Is it worthwhile buying a slow cooker?
+Coq au Vin

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Winter is well and truly with us here in the Snowy Mountains.

One of the things that makes the cooler month bearable for me is the chance to get creative with slow cooked food. We’re talking stews, casseroles, soups and tajines. All those dishes that simmer away for hours, keeping you company while you do other things.

The first time I heard someone talk about their ‘Slow Cooker’, I was intrigued. As a minimalist, I’m not much of a fan of single-use kitchen appliances. But given my love of osso buco, maybe a slow cooker would be useful?

And so I conspired to include a Slow Cooking class in the curriculum for the Stonesoup Virtual Cookery School, because then I’d have to get one so I would know what I was talking about…

To be honest I haven’t been that impressed with my Slow Cooker efforts, compared with my trusty old oven. The slow cooker textures have been wonderful but I’ve found things lacking in flavour.

So, to help decide whether the slow cooker should stay, I’ve conducted a little experiment cooking the same dish at the same time using the oven and the slow cooker.

first, a few definitions…

slow cooker – A stand alone electric device designed to cook things like stews and soups at very low temperatures for long periods of time.

crock pot – brand name for a particular make of slow cooker.

pressure cooker
– a pot that is designed to be sealed so food can be cooked on the stove under pressure. The pressure increases the boiling temperature of water which in turn reduces cooking times. Think the dish that exploded on Audrey Hepburn in Breakfast at Tiffanys.

the experiment

Cook a simple coq au vin (chicken & red wine casserole) in the slow cooker and in a cast iron pan the oven to compare the differences.

The oven was set to 100C (210F) and the slow cooker set to HIGH. The ingredients for both were exactly the same except I used half the amount of wine in the slow cooker, as per the instruction manual.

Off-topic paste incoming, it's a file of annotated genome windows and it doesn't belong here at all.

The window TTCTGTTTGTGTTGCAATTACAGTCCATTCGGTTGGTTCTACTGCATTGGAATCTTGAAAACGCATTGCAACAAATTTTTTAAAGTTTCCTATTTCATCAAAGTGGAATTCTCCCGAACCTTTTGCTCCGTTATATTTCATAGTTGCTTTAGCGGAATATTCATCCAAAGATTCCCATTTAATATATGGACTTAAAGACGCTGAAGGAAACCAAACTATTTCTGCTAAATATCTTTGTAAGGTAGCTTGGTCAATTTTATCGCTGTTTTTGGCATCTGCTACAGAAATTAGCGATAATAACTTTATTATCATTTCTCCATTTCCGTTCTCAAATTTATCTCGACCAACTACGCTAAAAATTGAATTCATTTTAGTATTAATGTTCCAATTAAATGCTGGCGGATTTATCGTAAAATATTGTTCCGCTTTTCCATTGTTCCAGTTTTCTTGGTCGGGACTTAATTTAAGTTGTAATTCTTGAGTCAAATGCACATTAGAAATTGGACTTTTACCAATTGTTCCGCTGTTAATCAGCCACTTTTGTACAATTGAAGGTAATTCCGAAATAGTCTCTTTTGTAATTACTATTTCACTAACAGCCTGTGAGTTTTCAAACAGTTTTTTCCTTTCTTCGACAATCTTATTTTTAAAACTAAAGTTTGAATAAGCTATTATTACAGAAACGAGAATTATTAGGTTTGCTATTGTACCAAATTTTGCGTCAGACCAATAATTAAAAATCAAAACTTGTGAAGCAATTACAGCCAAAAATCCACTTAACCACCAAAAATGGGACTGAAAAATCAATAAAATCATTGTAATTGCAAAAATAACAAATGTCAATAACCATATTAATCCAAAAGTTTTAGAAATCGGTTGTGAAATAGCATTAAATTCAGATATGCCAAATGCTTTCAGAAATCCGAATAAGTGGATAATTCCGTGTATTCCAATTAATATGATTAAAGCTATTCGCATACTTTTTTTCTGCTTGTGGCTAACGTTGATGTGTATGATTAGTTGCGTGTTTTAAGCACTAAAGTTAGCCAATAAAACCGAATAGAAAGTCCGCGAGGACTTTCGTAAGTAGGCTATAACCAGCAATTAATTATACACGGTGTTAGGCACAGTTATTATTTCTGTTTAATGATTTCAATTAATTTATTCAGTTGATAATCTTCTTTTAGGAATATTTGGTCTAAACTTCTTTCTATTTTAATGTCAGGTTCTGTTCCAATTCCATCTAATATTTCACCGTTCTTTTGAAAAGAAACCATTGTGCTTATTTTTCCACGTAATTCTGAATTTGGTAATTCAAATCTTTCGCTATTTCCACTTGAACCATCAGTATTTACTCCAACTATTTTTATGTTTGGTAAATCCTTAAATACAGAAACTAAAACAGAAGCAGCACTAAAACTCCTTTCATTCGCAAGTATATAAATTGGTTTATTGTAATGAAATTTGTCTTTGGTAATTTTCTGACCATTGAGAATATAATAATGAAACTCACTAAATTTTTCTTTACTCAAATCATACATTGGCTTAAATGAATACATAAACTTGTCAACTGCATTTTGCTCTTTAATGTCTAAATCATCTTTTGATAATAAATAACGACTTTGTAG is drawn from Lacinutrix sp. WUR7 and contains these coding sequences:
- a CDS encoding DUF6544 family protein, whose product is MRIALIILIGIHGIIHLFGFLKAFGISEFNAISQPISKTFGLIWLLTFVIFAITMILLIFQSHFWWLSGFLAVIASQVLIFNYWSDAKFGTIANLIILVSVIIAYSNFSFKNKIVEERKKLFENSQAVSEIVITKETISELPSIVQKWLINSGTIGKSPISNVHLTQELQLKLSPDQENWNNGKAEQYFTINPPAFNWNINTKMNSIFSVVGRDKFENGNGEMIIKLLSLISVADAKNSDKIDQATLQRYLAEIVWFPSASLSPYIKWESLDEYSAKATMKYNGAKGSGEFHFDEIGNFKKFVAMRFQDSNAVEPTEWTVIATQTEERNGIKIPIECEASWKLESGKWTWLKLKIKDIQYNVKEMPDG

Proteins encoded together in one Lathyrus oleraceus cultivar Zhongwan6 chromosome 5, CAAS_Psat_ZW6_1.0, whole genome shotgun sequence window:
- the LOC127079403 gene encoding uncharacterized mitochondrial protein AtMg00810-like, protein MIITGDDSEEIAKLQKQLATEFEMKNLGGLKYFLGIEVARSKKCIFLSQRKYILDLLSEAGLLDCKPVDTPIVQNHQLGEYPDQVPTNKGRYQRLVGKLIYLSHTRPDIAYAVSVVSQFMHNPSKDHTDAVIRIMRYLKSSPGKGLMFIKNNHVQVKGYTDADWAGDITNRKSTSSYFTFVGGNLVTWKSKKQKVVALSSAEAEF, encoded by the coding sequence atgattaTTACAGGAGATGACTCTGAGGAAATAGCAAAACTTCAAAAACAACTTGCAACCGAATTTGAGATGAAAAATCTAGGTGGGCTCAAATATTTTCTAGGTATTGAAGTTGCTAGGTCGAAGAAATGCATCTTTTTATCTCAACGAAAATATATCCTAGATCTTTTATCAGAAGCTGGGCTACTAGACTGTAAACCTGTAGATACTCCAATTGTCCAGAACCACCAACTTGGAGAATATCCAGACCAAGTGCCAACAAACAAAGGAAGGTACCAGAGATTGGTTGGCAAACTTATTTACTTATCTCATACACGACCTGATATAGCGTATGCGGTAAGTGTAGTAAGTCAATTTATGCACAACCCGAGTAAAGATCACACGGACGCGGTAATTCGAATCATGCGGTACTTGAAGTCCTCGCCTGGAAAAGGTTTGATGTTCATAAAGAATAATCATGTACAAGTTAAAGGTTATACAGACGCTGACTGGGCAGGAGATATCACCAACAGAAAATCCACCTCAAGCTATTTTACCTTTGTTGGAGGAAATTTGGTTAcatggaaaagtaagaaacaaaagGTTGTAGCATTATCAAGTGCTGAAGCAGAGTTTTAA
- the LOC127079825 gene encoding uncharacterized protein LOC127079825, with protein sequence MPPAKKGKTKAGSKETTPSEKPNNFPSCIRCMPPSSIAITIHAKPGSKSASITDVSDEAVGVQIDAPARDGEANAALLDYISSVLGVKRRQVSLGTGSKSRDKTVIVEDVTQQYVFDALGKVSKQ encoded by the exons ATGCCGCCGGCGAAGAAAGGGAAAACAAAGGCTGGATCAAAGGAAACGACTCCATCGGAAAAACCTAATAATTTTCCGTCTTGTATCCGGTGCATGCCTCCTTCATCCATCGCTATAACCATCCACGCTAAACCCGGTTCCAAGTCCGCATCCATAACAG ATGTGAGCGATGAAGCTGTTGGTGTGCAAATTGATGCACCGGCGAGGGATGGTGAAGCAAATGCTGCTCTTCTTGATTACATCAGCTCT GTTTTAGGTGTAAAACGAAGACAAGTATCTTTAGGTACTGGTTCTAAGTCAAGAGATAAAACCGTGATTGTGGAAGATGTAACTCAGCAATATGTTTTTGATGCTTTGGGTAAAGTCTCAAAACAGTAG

the results?

We had a tie, of sorts.

The Slow Cooker won on texture.
The chicken from the slow cooker was noticeably moister and more tender. Although to be fair, the oven chook was still pretty tender.

The Oven won on flavour and appearance.
While the slow cooker chicken tasted like red wine with a bit of chicken flavour, the oven sample had all the lovely richness you’d expect from a great coq au vin.

In the looks department, our slow cooked bird was so pale it would be camouflaged in a snow storm, while our oven baked friend looked plump and healthy with an almost terracotta tan.

so is it worthwhile buying a slow cooker?

It depends.

For me, No.

I can’t justify the space, given I work from home and enjoy having something in the oven to check on throughout the day.

For others, maybe, Yes?
If you work away from home and love slow cooked meals, I can imagine using the slow cooker quite a bit during the Winter. Or if you live somewhere without a decent oven…

video version of the experiment & recipe

note: In the video I used whole chickens, but I actually prefer to use chicken marylands (thighs with drumsticks attached) for this recipe.
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Super Simple Coq au Vin